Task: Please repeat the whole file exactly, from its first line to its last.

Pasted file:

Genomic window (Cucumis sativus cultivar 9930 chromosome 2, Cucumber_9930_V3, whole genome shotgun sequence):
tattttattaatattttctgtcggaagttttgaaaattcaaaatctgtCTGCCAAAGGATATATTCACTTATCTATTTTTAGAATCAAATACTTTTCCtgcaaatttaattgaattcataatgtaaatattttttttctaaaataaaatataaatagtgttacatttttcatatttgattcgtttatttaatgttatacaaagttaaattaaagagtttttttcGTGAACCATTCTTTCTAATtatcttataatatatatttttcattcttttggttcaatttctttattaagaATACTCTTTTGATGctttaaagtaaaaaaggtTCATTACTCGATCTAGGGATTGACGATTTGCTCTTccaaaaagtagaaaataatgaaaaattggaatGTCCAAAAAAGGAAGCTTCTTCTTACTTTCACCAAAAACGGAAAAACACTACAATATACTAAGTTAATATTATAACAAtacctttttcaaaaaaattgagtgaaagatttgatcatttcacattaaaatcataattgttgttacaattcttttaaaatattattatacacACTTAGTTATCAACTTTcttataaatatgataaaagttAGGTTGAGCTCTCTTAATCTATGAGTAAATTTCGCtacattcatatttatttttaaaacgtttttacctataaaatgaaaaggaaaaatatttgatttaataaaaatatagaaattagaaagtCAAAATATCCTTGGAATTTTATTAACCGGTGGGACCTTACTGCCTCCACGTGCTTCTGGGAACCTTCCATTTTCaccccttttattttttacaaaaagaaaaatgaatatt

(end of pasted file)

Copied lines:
Genomic window (Cucumis sativus cultivar 9930 chromosome 2, Cucumber_9930_V3, whole genome shotgun sequence):
tattttattaatattttctgtcggaagttttgaaaattcaaaatctgtCTGCCAAAGGATATATTCACTTATCTATTTTTAGAATCAAATACTTTTCCtgcaaatttaattgaattcataatgtaaatattttttttctaaaataaaatataaatagtgttacatttttcatatttgattcgtttatttaatgttatacaaagttaaattaaagagtttttttcGTGAACCATTCTTTCTAATtatcttataatatatatttttcattcttttggttcaatttctttattaagaATACTCTTTTGATGctttaaagtaaaaaaggtTCATTACTCGATCTAGGGATTGACGATTTGCTCTTccaaaaagtagaaaataatgaaaaattggaatGTCCAAAAAAGGAAGCTTCTTCTTACTTTCACCAAAAACGGAAAAACACTACAATATACTAAGTTAATATTATAACAAtacctttttcaaaaaaattgagtgaaagatttgatcatttcacattaaaatcataattgttgttacaattcttttaaaatattattatacacACTTAGTTATCAACTTTcttataaatatgataaaagttAGGTTGAGCTCTCTTAATCTATGAGTAAATTTCGCtacattcatatttatttttaaaacgtttttacctataaaatgaaaaggaaaaatatttgatttaataaaaatatagaaattagaaagtCAAAATATCCTTGGAATTTTATTAACCGGTGGGACCTTACTGCCTCCACGTGCTTCTGGGAACCTTCCATTTTCaccccttttattttttacaaaaagaaaaatgaatatt